1. Cubic Equations
5
secret. Nonetheless, Cardano published the solution procedure in his
Ars Magna, a book describing the current state of algebraic knowl-
edge.5
The solution of cubic equations is based on the cubic binomial
formula
(u + ^) 3 = 3uv(u + v) + (u3 + v3) ,
which Cardano was able to derive in an analogous manner to the
geometric method used by al-Khwarizmi for the quadratic equation,
though in this case the argument of course used three-dimensional
figures and volumes (see Figure 1.2). However, this identity can also
be interpreted as a cubic equation, where the sum u -\- v yields a
solution x of the cubic equation
x3 + px + q 0
if the conditions
Suv = —p,
u3 + v3 = -q,
are satisfied. The cubic equation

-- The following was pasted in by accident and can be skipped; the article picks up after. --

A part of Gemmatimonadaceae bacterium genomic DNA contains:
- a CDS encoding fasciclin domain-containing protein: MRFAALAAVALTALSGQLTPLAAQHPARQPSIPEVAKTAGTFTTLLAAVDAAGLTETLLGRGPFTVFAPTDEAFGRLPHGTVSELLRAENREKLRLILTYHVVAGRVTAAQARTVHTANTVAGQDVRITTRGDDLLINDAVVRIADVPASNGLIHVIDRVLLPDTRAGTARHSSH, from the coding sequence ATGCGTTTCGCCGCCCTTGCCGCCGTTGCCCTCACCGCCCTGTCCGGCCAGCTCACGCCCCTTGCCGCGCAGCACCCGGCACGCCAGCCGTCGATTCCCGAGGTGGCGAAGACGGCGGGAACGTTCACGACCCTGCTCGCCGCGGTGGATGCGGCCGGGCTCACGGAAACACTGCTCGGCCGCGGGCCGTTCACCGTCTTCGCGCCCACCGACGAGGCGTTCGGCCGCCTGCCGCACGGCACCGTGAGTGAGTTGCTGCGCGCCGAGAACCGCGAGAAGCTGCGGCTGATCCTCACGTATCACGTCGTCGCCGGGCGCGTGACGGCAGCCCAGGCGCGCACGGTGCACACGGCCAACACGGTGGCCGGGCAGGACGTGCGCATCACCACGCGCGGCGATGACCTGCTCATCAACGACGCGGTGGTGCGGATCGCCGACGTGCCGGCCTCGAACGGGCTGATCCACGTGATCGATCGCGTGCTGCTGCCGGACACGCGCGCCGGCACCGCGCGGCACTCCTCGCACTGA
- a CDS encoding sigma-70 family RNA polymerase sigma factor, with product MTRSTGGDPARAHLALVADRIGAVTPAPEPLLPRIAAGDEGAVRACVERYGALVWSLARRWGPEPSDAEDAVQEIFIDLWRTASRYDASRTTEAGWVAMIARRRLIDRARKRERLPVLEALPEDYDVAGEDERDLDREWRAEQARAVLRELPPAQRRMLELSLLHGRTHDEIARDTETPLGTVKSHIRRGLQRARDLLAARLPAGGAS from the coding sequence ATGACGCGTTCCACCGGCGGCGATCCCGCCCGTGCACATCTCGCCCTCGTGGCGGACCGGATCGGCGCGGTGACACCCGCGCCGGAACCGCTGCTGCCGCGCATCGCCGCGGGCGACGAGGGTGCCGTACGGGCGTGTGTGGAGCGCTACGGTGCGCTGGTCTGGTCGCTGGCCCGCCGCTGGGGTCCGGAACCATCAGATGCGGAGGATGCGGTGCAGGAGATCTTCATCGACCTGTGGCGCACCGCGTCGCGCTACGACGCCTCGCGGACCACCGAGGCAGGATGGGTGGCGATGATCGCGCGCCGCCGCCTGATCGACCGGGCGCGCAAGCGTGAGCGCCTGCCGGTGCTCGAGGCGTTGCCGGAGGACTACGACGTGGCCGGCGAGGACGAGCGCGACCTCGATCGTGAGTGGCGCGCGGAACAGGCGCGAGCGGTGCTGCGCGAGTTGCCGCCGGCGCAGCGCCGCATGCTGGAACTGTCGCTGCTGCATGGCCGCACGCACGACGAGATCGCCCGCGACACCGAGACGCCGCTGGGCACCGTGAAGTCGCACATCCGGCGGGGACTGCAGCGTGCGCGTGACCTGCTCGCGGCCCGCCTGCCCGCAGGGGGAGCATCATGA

x3
+ px + q = 0 can then be solved
if one can find suitable quantities u and v. But that is a relatively
simple task. Since both the sum and product of the quantities
u3
and
v3 are known, one can solve the quadratic equation
w2 +qw -
(-J = 0
to obtain
u3
and
v3
as the two solutions
-N(W.
so that u and v can be determined from the two equations
•=fbW^W-
-f!-i/(!)'+(i)"-
5The
result of Cardano's alleged breaking of his word led to a great falling out
between Tartaglia and Cardano. It is thanks to the publications around this dispute
(see the works referred to in an earlier footnote) that we have knowledge of the history
leading up to the Ars Magna.
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